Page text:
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CRYSTAL RIVER — Manatees received the memo this weekend. They lounged in the spring-fed waters of King’s Bay and Three Sisters Springs as visitors snapped numerous photos during the two-day event featuring crafts, fine arts and food vendors from all across the country.
Celebrating 26 years of the beloved marine mammal, thousands of visitors and residents adventured to the Florida Manatee Festival at Three Sisters Springs and the historic business district of Crystal River to commemorate the local celebrities.
On the 40th anniversary of the Endangered Species Act, shuttle buses escorted visitors to Three Sisters Springs to view the manatees in their natural winter-home environment from the recently built walkway. Once arriving, educational booths, crafts and music welcomed visitors to the springs.
“The main reason to have Three Sisters Springs open to the public is to enhance the education experience during the Florida Manatee Festival,” said visitor services specialist Ivan Vicente. “At noon, we have already seen a thousand people here. We hope to see another thousand more.”
Educating the public is exactly what they did, as a Manatee Nebula was unveiled. Through a radio telescope that moves on Earth, a set of telescopes spans from Hawaii to the Virgin Islands, creating a single array 5,000 miles long. Tania Burchell, a radio astronomer with the National Radio Astronomy Observatory in West Virginia, described the nebula to the audience before the unveiling.
“This nebula is completely invisible,” Burchell said. “We look at the invisible universe. There is a whole universe out there broadcasting in radio waves. The stuff you are picking up on your radios, the universe is doing as well. You have to know exactly how to look for them and where to look for them. That is what we did with this nebula. It took a year to make this image. It is huge. It spans 700 light years across. If you could see it with your eyeball it would be four-full moons big across the night sky.”
The Manatee Nebula had been viewed by only 20 people in the nation before Saturday. Nebulas are never named as they are invisible to the human eye. However, due to a director’s assistant dying wish, they nicknamed the nebula.
“When the images came through to our director, the director’s assistant — who was a big manatee fan — said ‘Ah, it’s a manatee’,” Burchell said. “She loved manatees. So I spent the last year crusading to get this nicknamed. As radio astronomers, we have never nicknamed anything that we have made. Because they are invisible and didn’t think anyone would care. But she really cared.”
The Manatee Nebula will be on display at the Visitor’s Center on King’s Bay drive. (See photos at http://www.nrao.edu/pr/2013/w50/)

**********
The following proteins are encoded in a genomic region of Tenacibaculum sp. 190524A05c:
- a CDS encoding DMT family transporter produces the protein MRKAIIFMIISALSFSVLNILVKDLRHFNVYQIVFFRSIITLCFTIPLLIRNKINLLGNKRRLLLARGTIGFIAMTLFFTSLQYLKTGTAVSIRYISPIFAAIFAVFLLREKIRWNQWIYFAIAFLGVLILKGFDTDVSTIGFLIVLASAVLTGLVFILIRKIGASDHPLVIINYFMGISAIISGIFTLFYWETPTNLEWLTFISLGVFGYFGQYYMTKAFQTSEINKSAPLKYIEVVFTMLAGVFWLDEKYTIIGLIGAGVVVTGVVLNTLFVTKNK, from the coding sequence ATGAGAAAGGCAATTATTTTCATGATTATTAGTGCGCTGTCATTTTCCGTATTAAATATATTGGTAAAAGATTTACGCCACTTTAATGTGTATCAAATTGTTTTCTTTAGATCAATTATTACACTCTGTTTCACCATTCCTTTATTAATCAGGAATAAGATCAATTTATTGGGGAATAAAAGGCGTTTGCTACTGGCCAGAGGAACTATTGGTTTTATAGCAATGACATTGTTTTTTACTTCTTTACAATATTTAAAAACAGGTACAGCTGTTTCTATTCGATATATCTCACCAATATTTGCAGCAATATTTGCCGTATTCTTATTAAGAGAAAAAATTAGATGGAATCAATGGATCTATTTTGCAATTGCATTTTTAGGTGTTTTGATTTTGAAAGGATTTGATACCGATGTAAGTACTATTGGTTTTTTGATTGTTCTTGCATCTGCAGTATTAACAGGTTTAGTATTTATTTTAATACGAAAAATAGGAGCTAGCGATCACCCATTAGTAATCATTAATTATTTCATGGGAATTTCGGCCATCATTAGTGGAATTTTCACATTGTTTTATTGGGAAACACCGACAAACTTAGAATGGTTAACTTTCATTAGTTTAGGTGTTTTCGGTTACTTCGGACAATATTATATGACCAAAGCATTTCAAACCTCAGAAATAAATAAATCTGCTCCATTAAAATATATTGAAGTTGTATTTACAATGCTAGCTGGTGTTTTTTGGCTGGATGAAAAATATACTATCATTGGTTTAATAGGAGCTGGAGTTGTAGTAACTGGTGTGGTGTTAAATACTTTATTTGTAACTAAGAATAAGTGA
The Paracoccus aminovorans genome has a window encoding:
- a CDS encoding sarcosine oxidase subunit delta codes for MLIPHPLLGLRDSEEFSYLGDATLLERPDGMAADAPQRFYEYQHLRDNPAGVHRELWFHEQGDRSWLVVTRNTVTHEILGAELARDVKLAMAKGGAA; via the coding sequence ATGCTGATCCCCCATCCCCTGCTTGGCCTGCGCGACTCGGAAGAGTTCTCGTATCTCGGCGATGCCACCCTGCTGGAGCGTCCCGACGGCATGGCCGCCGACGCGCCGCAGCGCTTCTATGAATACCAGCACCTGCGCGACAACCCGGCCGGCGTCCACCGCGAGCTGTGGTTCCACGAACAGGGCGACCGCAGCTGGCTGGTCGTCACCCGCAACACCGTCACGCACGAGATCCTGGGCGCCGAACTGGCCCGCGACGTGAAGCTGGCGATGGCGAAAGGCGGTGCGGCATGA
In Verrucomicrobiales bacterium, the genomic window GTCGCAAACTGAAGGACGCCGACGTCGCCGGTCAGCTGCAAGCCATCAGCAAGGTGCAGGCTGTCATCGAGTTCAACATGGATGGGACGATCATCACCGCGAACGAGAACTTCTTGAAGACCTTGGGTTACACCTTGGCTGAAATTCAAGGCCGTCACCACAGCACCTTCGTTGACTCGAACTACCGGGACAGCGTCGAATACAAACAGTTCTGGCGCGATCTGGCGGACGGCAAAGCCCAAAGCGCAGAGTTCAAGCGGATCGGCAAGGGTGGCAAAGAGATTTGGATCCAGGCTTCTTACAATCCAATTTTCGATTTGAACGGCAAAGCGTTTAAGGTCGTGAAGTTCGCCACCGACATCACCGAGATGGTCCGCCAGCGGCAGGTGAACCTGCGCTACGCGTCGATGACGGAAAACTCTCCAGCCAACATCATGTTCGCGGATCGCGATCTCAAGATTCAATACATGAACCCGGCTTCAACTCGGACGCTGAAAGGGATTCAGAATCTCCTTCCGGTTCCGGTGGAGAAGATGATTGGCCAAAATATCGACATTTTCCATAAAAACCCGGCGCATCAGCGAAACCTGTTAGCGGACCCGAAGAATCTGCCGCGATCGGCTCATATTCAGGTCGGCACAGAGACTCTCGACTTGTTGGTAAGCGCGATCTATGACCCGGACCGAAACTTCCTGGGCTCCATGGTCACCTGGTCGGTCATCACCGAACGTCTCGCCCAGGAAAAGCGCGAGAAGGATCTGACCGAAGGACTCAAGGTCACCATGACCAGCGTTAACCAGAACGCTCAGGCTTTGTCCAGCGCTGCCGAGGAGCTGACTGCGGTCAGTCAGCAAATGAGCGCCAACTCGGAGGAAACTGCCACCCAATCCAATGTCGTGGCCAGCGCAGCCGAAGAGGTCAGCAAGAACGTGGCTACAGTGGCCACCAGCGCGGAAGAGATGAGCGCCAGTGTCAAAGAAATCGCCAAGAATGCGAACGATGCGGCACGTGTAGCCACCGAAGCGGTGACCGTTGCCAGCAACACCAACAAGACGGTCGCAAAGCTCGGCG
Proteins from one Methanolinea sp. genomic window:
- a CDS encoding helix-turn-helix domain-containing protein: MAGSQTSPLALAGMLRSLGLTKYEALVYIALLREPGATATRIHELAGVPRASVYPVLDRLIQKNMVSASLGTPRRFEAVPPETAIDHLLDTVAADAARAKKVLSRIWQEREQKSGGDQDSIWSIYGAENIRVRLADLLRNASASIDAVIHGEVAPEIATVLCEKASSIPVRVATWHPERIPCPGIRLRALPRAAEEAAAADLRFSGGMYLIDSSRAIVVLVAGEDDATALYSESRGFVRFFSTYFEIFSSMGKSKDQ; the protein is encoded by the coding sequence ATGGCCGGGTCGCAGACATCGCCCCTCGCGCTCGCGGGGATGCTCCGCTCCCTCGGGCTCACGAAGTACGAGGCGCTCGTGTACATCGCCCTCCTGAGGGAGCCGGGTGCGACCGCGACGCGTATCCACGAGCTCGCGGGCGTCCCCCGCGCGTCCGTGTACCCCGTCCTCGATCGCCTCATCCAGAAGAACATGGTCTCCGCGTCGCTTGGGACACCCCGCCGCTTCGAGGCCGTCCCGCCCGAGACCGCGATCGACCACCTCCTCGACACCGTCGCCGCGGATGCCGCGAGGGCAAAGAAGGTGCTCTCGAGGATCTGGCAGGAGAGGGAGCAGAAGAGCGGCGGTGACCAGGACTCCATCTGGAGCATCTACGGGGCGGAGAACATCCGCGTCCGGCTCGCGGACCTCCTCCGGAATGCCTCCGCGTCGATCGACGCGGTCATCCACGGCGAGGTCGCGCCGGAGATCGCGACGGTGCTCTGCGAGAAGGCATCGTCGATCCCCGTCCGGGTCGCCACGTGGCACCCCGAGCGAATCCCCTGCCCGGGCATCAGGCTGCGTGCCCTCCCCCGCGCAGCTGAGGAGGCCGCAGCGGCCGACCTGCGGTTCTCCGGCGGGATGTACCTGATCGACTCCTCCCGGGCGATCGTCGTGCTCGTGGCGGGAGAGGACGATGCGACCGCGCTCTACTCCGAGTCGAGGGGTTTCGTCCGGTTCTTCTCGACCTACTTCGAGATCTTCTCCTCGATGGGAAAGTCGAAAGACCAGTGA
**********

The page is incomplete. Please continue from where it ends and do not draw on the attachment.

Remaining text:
Back at the Florida Manatee Festival, attendees, children and pets partook in the festivities along Citrus Avenue.
Waiting for longer than an hour in line for the boat tour, Michael and Louise Amarietti from Polk County enjoyed their first experience at the festival.
“We thought we would drive up for the day to see the manatees,” Louise Amarietti said smiling. “We had never been here and had always heard about the festival. We are waiting to take the boat out to see what all of this hoopla is about.”
Manning their 100 percent recycled glass booth, sisters Amy Sharkey and Fanny Hautau from Dunnellon marveled at the size of the festival.
“This is our third year here,” Fanny said. “The crowd is great. Usually, we are on the other side of festival. But we thought we would try over here by the water this year.”
They were selling handmade-glass yard and garden ornaments.
Throughout the festival, remarks could be heard as people commented on the beautiful temperatures for the weekend. They remembered freezing temperatures a few years ago that hampered the festival.
The Florida Manatee Festival is hosted and organized by the Citrus County Chamber of Commerce, the Rotary Clubs of Citrus County and the city of Crystal River, with sponsorship from a number of local companies and organizations.
The festival, which has vendors on both sides of U.S. 19 and Citrus Avenue, runs from 9 a.m. to 4 p.m. today. Cost is $3 for adults, and children younger than 12 are free.
WHAT: Florida Manatee Festival.
WHEN: 9 a.m. to 4 p.m. Sunday, Jan. 20.
ADMISSION: $3; children 12 and younger admitted free.
WHERE: Downtown Crystal River (U.S. 19 at Citrus Avenue).
PARKING: Bus shuttle service from Crystal River Mall parking lot round trip — $1.
TOURS: Boat tours: $10; children 12 and younger admitted free. Three Sisters Springs is not open Sunday.
Call Chronicle reporter Eryn Worthington at 352-563-5660, ext. 1334, or email@example.com.